It’s a Fact
Washington is the nation’s number one producer of hops, accounting for more than 75% of production nationally and 25% globally. Farm-gate value of Washington hops is nearly $100 million. Dried hop cones give beers and ales their distinctive flavors, and Yakima hops are prized by brewers the world over.
Who You Gonna Call? Bug Busters!
WSU has helped Washingtonians diagnose plant problems for years. Threats of new high-risk pests and concerns over bioterrorism created an immediate need for a functional network connecting growers with diagnostic professionals to facilitate the timely identification of plant pests and diagnosis of pathogens. But one of the main obstacles in serving the plant diagnostic needs of citizens is the geographic distance of many residents from specialists.
In response, WSU has set up a network of nine early detector sites located across the state. WSU personnel have been trained in the use of the Distance Diagnostics through Digital Imaging (DDDI) System. They have also been trained to prepare specimens, capture high-quality digital images and submit samples. Diagnostic information is shared via the Web. Nineteen counties are currently using the network for digital diagnosis. Additionally, over 500 horticultural professionals, growers and Master Gardeners have been trained to monitor and submit potential samples of high-risk plant pathogens to WSU.
In 2006, the Seed Bug was first documented in Washington via DDDI. Use of the new system among industry professionals and home gardeners has increased as shown by the rising number of potential high-risk plant pathogen samples submitted to the WSU Plant Clinic.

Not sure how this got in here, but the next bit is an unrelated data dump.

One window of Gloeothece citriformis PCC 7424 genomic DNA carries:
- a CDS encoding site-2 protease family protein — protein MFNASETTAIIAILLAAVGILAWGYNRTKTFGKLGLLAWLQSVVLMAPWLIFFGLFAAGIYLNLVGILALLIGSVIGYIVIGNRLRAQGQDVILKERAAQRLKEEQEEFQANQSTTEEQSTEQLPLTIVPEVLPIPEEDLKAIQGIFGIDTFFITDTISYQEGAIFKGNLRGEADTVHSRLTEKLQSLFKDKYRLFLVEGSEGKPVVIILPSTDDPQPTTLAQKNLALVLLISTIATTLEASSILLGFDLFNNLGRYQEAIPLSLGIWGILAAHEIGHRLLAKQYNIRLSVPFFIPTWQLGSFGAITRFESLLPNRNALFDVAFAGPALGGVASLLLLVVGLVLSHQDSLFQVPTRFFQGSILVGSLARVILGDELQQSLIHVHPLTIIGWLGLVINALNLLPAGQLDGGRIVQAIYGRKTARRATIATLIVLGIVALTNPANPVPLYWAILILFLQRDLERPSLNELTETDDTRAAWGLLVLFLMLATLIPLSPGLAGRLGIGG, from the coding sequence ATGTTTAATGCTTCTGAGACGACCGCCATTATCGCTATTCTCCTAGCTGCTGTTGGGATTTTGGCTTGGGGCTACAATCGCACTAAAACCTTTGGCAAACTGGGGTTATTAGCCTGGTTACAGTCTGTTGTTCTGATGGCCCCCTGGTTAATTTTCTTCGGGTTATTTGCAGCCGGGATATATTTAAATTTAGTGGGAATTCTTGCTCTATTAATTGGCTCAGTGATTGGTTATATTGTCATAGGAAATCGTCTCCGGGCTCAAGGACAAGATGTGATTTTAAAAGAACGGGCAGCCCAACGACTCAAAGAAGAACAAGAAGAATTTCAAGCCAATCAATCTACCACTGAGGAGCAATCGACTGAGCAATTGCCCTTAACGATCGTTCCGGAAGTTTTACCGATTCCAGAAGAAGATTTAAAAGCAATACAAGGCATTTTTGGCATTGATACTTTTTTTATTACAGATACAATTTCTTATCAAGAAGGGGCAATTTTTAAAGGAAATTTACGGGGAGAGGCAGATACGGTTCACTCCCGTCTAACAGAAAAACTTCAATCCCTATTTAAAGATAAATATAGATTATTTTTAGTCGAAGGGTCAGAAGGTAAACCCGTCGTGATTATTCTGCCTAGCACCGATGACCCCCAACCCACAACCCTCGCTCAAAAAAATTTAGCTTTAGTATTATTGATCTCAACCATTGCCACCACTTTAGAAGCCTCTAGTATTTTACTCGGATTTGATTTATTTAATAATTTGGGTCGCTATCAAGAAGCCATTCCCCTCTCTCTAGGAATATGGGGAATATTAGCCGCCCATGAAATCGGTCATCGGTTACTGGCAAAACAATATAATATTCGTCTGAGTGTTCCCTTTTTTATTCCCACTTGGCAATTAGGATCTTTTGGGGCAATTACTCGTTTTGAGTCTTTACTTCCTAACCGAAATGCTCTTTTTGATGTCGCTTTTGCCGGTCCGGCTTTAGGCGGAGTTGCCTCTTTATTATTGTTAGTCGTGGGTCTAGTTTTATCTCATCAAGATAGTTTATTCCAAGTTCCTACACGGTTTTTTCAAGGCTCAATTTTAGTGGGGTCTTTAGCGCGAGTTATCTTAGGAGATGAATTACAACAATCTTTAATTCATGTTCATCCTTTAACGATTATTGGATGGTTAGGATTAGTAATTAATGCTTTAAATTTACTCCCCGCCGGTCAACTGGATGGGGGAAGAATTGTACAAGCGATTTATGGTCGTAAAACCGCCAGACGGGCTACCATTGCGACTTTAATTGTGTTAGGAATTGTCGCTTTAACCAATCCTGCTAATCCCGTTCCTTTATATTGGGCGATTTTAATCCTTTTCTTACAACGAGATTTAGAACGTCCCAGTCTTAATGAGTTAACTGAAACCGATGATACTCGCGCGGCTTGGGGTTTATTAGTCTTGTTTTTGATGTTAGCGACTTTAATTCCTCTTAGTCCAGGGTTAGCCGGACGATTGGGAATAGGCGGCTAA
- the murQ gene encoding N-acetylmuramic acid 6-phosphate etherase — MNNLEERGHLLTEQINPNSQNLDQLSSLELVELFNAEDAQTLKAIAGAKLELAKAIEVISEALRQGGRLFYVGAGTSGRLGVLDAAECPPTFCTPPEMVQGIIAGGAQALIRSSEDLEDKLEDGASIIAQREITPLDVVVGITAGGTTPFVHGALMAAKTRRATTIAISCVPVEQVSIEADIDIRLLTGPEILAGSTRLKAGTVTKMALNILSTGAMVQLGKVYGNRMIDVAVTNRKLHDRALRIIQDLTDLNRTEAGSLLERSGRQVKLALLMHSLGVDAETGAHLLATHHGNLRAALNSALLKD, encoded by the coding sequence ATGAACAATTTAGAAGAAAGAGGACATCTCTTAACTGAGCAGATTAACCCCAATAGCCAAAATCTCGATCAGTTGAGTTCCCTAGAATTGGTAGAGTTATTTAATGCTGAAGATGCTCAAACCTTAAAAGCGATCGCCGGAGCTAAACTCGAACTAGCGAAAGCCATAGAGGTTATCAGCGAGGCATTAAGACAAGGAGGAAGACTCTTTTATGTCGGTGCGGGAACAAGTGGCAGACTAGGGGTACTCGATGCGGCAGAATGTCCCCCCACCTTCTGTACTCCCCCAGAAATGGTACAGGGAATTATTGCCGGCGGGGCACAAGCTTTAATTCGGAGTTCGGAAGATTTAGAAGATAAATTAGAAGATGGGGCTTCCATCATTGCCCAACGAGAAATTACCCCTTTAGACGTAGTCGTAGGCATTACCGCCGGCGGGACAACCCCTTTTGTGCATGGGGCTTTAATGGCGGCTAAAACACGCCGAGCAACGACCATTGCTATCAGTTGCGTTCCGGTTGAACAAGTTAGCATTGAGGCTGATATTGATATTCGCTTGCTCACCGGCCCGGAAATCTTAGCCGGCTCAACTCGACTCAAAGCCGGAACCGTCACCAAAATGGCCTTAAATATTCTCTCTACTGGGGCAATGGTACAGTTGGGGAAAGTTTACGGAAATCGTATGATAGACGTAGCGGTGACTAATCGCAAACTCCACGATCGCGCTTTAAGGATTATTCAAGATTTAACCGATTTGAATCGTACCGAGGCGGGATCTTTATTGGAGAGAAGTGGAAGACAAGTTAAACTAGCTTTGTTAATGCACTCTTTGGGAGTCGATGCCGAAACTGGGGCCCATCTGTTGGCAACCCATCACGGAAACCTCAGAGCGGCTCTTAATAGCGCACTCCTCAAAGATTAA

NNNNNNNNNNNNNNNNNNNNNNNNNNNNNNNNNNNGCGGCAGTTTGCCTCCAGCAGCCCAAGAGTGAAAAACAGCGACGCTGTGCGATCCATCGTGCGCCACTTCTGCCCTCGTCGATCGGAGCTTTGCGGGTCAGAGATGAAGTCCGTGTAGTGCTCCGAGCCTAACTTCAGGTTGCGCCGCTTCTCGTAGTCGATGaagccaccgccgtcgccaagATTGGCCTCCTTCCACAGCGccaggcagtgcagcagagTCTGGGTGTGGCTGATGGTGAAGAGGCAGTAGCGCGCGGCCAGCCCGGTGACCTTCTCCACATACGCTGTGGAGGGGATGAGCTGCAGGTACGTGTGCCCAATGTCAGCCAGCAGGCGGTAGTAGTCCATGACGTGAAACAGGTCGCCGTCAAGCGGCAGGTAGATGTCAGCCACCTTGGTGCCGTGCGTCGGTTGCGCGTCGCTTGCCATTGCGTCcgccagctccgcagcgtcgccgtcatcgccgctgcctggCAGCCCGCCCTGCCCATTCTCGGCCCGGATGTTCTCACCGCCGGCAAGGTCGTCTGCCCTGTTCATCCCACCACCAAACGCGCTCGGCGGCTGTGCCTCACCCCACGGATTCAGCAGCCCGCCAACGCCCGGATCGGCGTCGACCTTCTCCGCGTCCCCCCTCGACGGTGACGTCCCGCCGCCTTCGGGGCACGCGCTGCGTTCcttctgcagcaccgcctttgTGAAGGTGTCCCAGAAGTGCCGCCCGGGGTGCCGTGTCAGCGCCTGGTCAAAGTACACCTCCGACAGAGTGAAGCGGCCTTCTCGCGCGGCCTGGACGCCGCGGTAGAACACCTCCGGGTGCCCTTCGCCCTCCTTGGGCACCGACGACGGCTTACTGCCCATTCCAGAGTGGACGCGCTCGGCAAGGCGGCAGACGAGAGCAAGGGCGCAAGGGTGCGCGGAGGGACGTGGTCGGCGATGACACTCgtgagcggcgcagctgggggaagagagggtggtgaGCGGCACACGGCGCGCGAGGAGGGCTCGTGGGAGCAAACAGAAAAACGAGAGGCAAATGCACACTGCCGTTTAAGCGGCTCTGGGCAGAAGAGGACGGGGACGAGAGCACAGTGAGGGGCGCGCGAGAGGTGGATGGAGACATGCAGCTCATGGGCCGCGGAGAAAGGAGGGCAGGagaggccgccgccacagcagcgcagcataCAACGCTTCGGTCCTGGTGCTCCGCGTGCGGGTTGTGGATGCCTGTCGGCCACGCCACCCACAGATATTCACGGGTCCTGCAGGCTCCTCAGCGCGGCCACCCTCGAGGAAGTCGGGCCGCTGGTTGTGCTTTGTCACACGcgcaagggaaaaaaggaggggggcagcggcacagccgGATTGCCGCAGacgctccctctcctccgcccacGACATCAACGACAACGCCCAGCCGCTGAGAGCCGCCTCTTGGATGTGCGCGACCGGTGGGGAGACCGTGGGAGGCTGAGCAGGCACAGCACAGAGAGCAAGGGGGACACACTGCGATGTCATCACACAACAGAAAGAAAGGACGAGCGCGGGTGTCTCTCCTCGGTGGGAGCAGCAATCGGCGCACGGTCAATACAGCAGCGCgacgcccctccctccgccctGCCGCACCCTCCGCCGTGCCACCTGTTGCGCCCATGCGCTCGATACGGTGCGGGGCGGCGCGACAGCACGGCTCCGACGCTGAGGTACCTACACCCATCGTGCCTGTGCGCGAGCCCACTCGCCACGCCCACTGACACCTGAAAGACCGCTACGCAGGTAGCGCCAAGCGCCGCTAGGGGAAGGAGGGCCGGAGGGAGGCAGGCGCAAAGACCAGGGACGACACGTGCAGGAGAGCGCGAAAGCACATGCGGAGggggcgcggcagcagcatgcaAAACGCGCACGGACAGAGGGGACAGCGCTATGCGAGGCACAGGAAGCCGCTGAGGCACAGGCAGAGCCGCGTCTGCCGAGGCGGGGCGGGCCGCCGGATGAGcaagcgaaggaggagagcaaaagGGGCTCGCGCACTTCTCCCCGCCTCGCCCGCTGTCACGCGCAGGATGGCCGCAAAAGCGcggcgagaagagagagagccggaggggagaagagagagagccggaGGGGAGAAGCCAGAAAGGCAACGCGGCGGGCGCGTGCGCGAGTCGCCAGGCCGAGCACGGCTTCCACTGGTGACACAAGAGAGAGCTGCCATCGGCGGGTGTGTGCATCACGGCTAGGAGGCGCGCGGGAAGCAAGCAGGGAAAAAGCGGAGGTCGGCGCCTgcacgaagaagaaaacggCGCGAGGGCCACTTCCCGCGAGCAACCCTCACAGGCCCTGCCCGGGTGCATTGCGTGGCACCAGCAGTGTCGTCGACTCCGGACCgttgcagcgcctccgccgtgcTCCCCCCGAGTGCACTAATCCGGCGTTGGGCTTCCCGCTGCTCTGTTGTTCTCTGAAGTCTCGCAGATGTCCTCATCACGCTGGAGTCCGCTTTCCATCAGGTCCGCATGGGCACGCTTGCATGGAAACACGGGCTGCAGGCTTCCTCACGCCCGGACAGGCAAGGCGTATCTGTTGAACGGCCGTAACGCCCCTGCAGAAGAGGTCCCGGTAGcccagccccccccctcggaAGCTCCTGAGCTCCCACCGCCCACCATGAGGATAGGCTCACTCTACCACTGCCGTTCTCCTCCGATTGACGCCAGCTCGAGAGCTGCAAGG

For more information, please visit: WSU’s DDDI System
Eats Weeds for Lunch
Washington state is facing an invasion of non-native, highly invasive noxious weeds. Invasive weeds threaten valuable native grass- and timberlands by lowering land values and uses, increasing soil erosion, and reducing biological diversity.
WSU Extension has led a state-wide collaborative effort to introduce and release biological weed eaters–insects–that feed on invasives. In 2006, more than 223,000 insects were released at 557 sites across the state. GPS coordinates are being used to map the sites which, along with characteristics such as soil type, precipitation, slope, aspect, and size and density of weed infestation, make it possible to evaluate future releases.
Biocontrol of invasive weeds has resulted in a substantial reduction of diffuse knapweed in large tracks of land in eastern Washington and is slowing the spread of Dalmatian toadflax. There has been a corresponding drop in the use of pesticides on knapweed, with a much larger long-term reduction corresponding to the slowed rate of spread of invasive species. The result has been, and will continue to be, a substantial decrease in expenditures for weed control in Washington.
For more information, please visit: Invasive Weeds.